Protect your hearing — before it’s too late
Noise is all around us, forming a soundtrack to our lives. The car stereo drowning out the blare of traffic. The leaf blower you use to clean off the sidewalk. Screams and shouts as your kids run through the house. The notorious thunder of cheers at a Seahawks game.
But what about the long-term effects of the noises we take for granted? Could we be damaging our hearing without even knowing it?
Noise-induced hearing loss
Sounds can be harmful when they are too loud, even for a short time. And the louder the sound, the more damage it can cause to your hearing, and the quicker the damage will occur.
“It may start as a temporary shift that returns to normal, such as hearing muffled sounds after a rock concert or ringing in your ears after hearing a loud bang,” says Joni Johnson, AuD, a board-certified audiologist who practices at MultiCare ENT, Allergy & Med Aesthetics in Gig Harbor.
These symptoms, while temporary, are a warning.
“If your exposure to loud noises continues — sometimes over a period of years — temporary muffled hearing can become permanent,” Dr. Johnson says.
According to the Centers for Disease Control and Prevention (CDC), research shows that people who are exposed over long periods of time to noise levels at 85 decibels or higher are at a much greater risk for hearing loss, with the extent of the damage depending largely on three things:
- Decibel level: How loud the sound is
- Distance: How close you are to the source of the sound
- Time: The length of time you are exposed to the sound
Who is at risk?
It is estimated that 48 million people in the United States have trouble hearing with one (or both) of their ears.
“Noise-induced hearing loss is common in my practice, and can happen to people at any age,” says Dr. Johnson. “Often a patient will come in saying his wife has been complaining that he’s not hearing her. I may learn the patient is a retired machinist who’s only begun noticing the hearing loss after 30 years of noise exposure. Unfortunately, the damage has been done.”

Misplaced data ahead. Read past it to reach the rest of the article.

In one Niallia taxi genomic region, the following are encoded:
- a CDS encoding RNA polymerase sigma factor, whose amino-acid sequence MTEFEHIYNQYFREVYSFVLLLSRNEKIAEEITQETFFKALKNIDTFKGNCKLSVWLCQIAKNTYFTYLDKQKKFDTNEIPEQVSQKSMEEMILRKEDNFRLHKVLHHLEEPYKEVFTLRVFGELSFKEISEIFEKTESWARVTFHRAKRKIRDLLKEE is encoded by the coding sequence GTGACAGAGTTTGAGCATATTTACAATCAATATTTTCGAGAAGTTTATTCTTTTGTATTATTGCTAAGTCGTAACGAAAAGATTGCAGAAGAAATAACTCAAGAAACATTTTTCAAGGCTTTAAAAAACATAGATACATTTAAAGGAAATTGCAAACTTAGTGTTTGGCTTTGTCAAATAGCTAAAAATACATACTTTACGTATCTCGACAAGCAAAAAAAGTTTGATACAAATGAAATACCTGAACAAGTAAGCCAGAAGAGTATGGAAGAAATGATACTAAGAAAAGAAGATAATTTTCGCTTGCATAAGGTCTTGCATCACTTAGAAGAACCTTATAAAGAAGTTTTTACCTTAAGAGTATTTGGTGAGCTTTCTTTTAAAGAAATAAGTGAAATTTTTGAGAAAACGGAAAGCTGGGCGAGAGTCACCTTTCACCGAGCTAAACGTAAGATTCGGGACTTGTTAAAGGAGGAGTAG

There is a growing trend of hearing loss among younger generations, too. The CDC states that 5 in 10 young people listen to their music or other audio too loudly, often through lightweight ear buds or head phones.
“A kid can easily clock in two hours of listening to music too loudly while taking the bus home, doing homework, or in their bedroom without noticing it because it’s enjoyable,” Dr. Johnson says. “Unfortunately, it begins to chip away at their hearing, causing damage they may not notice for another 10 years.”
Protect your hearing before it’s too late
The good news? Noise-induced hearing loss is preventable. Avoiding noisy environments or wearing ear protection is the best way to prevent hearing loss.
“I educate my patients about loud noise and recommend ways they can use loud equipment safely or enjoy things like sporting events or concerts without causing long-term damage,” Dr. Johnson says.
And if you notice symptoms such as a sudden onset of ringing noise in the ears (tinnitus) or plugged or muffled hearing, see an expert. MultiCare ENT, Allergy & Med Aesthetics offers audiologic evaluations by highly trained audiologists such as Dr. Johnson, followed by examination and treatment by an ear, nose and throat specialist.
How loud is too loud?
Noises at or above 85 decibels can put you at risk for hearing loss. But what does that mean? Here is a list of some of the common noises and their decibel levels.
About The Author
Holly is a senior marketing consultant with MultiCare and is dedicated to connecting patients with the health care services they need. More stories by this author